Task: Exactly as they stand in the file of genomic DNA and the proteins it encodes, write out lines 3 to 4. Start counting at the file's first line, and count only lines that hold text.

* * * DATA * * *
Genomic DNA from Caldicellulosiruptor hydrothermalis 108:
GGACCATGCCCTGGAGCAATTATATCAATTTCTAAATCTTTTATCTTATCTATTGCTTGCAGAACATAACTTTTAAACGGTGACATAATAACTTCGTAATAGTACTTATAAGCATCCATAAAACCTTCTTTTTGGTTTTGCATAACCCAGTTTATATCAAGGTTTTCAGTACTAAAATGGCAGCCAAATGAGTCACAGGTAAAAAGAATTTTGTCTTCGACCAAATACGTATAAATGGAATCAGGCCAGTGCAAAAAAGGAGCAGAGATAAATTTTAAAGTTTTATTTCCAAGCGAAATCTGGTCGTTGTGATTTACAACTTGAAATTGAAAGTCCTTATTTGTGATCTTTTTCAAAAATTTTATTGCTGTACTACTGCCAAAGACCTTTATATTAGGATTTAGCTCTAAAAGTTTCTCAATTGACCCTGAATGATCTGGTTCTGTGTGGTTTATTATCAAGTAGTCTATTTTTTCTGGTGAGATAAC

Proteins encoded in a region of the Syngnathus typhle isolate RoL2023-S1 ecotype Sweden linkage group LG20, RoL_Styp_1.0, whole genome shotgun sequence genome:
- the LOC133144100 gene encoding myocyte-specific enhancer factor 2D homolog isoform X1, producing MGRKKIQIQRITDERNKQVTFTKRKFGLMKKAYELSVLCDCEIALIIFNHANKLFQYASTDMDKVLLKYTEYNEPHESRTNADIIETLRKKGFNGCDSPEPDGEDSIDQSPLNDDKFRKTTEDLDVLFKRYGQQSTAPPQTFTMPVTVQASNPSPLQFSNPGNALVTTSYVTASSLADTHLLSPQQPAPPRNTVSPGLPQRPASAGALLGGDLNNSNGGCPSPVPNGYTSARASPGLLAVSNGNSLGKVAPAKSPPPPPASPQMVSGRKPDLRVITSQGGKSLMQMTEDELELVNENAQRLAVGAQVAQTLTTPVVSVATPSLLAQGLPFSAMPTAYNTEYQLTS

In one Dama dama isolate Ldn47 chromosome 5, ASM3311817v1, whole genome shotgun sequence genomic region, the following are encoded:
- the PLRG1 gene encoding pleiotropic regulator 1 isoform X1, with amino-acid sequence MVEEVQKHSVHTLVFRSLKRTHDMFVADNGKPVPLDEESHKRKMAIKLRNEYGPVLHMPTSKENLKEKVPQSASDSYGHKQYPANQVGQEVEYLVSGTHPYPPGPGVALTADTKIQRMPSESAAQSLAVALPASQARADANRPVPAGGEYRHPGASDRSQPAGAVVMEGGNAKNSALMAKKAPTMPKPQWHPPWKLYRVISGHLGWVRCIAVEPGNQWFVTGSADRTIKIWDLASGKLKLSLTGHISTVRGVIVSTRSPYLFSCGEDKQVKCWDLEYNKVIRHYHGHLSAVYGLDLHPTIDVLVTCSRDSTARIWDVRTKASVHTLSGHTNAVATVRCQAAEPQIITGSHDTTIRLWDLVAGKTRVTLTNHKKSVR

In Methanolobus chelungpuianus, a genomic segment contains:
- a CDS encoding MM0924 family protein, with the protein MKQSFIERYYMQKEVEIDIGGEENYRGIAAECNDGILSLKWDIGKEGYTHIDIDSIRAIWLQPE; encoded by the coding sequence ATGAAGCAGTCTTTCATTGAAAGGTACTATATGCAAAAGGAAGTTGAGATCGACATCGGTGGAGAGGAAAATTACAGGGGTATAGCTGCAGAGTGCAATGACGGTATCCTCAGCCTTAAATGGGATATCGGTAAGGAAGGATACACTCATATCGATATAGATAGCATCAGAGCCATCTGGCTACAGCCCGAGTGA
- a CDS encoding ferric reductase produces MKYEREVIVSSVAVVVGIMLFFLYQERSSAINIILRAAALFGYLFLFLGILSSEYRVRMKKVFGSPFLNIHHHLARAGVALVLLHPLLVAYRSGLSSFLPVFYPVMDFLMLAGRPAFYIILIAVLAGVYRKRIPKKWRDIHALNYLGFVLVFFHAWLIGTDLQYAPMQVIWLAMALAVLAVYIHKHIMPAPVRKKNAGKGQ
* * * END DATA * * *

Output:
Proteins encoded in a region of the Syngnathus typhle isolate RoL2023-S1 ecotype Sweden linkage group LG20, RoL_Styp_1.0, whole genome shotgun sequence genome:
- the LOC133144100 gene encoding myocyte-specific enhancer factor 2D homolog isoform X1, producing MGRKKIQIQRITDERNKQVTFTKRKFGLMKKAYELSVLCDCEIALIIFNHANKLFQYASTDMDKVLLKYTEYNEPHESRTNADIIETLRKKGFNGCDSPEPDGEDSIDQSPLNDDKFRKTTEDLDVLFKRYGQQSTAPPQTFTMPVTVQASNPSPLQFSNPGNALVTTSYVTASSLADTHLLSPQQPAPPRNTVSPGLPQRPASAGALLGGDLNNSNGGCPSPVPNGYTSARASPGLLAVSNGNSLGKVAPAKSPPPPPASPQMVSGRKPDLRVITSQGGKSLMQMTEDELELVNENAQRLAVGAQVAQTLTTPVVSVATPSLLAQGLPFSAMPTAYNTEYQLTS